social media case study… Shark/Ray Videos “Reel” in Event Attention, Attendence by Janet Krenn

A touch tank is the aquatic equivalent of a petting zoo, and an event like the opening of a new touch tank might not sound like front page news.

For McWane Science Center, the online video campaign, Shark and Ray, was featured on the front page of a local news website every week of the campaign. In the end, opening day became the Center’s third best attended, behind opening day and one other special event, and the Shark and Ray characters have gone on to help raise funds to support the newly installed touch tank.

So how did a couple of employees and a few professionals working pro bono do it?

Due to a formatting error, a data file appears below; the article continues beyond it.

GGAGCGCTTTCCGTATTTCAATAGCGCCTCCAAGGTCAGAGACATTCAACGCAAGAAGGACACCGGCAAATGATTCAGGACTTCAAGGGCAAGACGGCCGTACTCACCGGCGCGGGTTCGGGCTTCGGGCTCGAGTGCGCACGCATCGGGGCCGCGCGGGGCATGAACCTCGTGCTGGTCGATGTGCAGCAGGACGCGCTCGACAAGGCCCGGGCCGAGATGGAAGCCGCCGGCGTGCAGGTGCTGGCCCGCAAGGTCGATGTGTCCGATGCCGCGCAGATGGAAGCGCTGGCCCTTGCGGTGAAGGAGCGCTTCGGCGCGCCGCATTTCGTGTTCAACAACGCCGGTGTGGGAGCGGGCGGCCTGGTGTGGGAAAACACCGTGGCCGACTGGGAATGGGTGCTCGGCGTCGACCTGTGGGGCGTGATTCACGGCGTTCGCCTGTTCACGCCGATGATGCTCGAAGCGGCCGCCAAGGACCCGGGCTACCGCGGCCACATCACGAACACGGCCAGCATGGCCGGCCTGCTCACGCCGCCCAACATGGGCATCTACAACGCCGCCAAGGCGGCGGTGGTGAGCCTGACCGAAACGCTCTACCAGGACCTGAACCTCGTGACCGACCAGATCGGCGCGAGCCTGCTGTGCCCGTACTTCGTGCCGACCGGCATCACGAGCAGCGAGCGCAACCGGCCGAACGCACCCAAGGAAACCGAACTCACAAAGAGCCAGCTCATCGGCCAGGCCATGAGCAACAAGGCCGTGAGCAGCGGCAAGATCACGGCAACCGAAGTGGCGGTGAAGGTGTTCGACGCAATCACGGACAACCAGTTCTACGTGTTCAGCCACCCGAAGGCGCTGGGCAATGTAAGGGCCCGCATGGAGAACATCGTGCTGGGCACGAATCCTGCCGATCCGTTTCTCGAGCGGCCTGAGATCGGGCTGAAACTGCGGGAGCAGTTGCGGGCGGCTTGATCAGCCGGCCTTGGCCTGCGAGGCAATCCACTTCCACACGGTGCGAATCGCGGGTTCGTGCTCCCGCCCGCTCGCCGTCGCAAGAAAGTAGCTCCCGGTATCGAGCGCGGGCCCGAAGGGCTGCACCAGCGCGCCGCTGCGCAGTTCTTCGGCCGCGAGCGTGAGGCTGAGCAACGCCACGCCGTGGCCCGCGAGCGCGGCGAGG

The McWane Science Center in Birmingham, Alabama, is museum that encourages hands-on activities. So a touch tank in that allows children and adults to interact with sharks and rays was a natural fit. More than just an additional display in the museum, the touch tank was an expansion. It required the not-for-profit to attract additional funding to support it while generating interest in the new attraction.

“Social media is the least expensive way to reach our audience, and that is why we were initially interested in exploring it,” says Chandler Harris, Director of Public Relations at McWane Science Center.

Shark and Ray Campaign

The Shark and Ray campaign began as a series of 7 web videos that were launched weekly leading up to the grand opening of the Shark and Ray Touch Tank.